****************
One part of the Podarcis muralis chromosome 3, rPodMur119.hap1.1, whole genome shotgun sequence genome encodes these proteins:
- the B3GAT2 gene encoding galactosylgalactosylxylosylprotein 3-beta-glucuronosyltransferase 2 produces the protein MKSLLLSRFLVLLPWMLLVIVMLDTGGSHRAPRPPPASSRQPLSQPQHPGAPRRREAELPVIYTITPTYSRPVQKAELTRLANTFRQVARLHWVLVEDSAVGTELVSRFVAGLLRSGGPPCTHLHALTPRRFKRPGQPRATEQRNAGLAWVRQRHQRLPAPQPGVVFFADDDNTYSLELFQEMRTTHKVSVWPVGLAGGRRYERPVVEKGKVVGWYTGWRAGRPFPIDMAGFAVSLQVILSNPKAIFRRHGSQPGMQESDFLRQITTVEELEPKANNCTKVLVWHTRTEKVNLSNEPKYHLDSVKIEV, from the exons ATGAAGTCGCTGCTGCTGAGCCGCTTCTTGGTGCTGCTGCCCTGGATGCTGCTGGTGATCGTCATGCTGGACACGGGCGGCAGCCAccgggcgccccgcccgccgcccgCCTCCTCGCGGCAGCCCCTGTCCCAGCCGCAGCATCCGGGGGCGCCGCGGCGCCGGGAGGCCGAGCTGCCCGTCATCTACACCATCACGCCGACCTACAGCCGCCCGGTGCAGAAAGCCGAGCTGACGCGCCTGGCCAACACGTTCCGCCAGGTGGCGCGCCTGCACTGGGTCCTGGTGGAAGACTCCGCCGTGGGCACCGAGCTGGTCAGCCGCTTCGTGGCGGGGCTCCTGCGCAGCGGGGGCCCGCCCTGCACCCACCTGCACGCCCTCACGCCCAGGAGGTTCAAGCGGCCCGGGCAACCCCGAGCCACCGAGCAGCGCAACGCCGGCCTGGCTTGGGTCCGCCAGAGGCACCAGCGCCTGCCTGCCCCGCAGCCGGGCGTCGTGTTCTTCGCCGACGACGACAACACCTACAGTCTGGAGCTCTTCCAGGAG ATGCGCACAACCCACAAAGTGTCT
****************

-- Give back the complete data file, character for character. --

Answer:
One part of the Podarcis muralis chromosome 3, rPodMur119.hap1.1, whole genome shotgun sequence genome encodes these proteins:
- the B3GAT2 gene encoding galactosylgalactosylxylosylprotein 3-beta-glucuronosyltransferase 2 produces the protein MKSLLLSRFLVLLPWMLLVIVMLDTGGSHRAPRPPPASSRQPLSQPQHPGAPRRREAELPVIYTITPTYSRPVQKAELTRLANTFRQVARLHWVLVEDSAVGTELVSRFVAGLLRSGGPPCTHLHALTPRRFKRPGQPRATEQRNAGLAWVRQRHQRLPAPQPGVVFFADDDNTYSLELFQEMRTTHKVSVWPVGLAGGRRYERPVVEKGKVVGWYTGWRAGRPFPIDMAGFAVSLQVILSNPKAIFRRHGSQPGMQESDFLRQITTVEELEPKANNCTKVLVWHTRTEKVNLSNEPKYHLDSVKIEV, from the exons ATGAAGTCGCTGCTGCTGAGCCGCTTCTTGGTGCTGCTGCCCTGGATGCTGCTGGTGATCGTCATGCTGGACACGGGCGGCAGCCAccgggcgccccgcccgccgcccgCCTCCTCGCGGCAGCCCCTGTCCCAGCCGCAGCATCCGGGGGCGCCGCGGCGCCGGGAGGCCGAGCTGCCCGTCATCTACACCATCACGCCGACCTACAGCCGCCCGGTGCAGAAAGCCGAGCTGACGCGCCTGGCCAACACGTTCCGCCAGGTGGCGCGCCTGCACTGGGTCCTGGTGGAAGACTCCGCCGTGGGCACCGAGCTGGTCAGCCGCTTCGTGGCGGGGCTCCTGCGCAGCGGGGGCCCGCCCTGCACCCACCTGCACGCCCTCACGCCCAGGAGGTTCAAGCGGCCCGGGCAACCCCGAGCCACCGAGCAGCGCAACGCCGGCCTGGCTTGGGTCCGCCAGAGGCACCAGCGCCTGCCTGCCCCGCAGCCGGGCGTCGTGTTCTTCGCCGACGACGACAACACCTACAGTCTGGAGCTCTTCCAGGAG ATGCGCACAACCCACAAAGTGTCT